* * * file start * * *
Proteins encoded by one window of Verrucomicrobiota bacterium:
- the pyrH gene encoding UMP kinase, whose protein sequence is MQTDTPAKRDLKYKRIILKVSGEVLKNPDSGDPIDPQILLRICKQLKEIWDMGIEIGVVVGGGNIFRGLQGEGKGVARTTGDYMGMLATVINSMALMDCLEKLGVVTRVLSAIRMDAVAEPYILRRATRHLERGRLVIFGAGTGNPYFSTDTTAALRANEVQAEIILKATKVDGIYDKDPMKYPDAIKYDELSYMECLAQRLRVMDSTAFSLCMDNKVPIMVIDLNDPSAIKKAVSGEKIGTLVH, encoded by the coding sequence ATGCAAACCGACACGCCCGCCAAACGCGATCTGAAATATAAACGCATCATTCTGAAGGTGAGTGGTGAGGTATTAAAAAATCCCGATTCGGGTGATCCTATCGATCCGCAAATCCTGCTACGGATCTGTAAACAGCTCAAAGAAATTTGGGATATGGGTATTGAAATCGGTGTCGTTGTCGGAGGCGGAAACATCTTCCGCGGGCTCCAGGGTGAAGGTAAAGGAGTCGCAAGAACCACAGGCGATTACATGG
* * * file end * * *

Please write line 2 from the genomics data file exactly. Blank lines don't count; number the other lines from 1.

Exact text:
- the pyrH gene encoding UMP kinase, whose protein sequence is MQTDTPAKRDLKYKRIILKVSGEVLKNPDSGDPIDPQILLRICKQLKEIWDMGIEIGVVVGGGNIFRGLQGEGKGVARTTGDYMGMLATVINSMALMDCLEKLGVVTRVLSAIRMDAVAEPYILRRATRHLERGRLVIFGAGTGNPYFSTDTTAALRANEVQAEIILKATKVDGIYDKDPMKYPDAIKYDELSYMECLAQRLRVMDSTAFSLCMDNKVPIMVIDLNDPSAIKKAVSGEKIGTLVH, encoded by the coding sequence ATGCAAACCGACACGCCCGCCAAACGCGATCTGAAATATAAACGCATCATTCTGAAGGTGAGTGGTGAGGTATTAAAAAATCCCGATTCGGGTGATCCTATCGATCCGCAAATCCTGCTACGGATCTGTAAACAGCTCAAAGAAATTTGGGATATGGGTATTGAAATCGGTGTCGTTGTCGGAGGCGGAAACATCTTCCGCGGGCTCCAGGGTGAAGGTAAAGGAGTCGCAAGAACCACAGGCGATTACATGG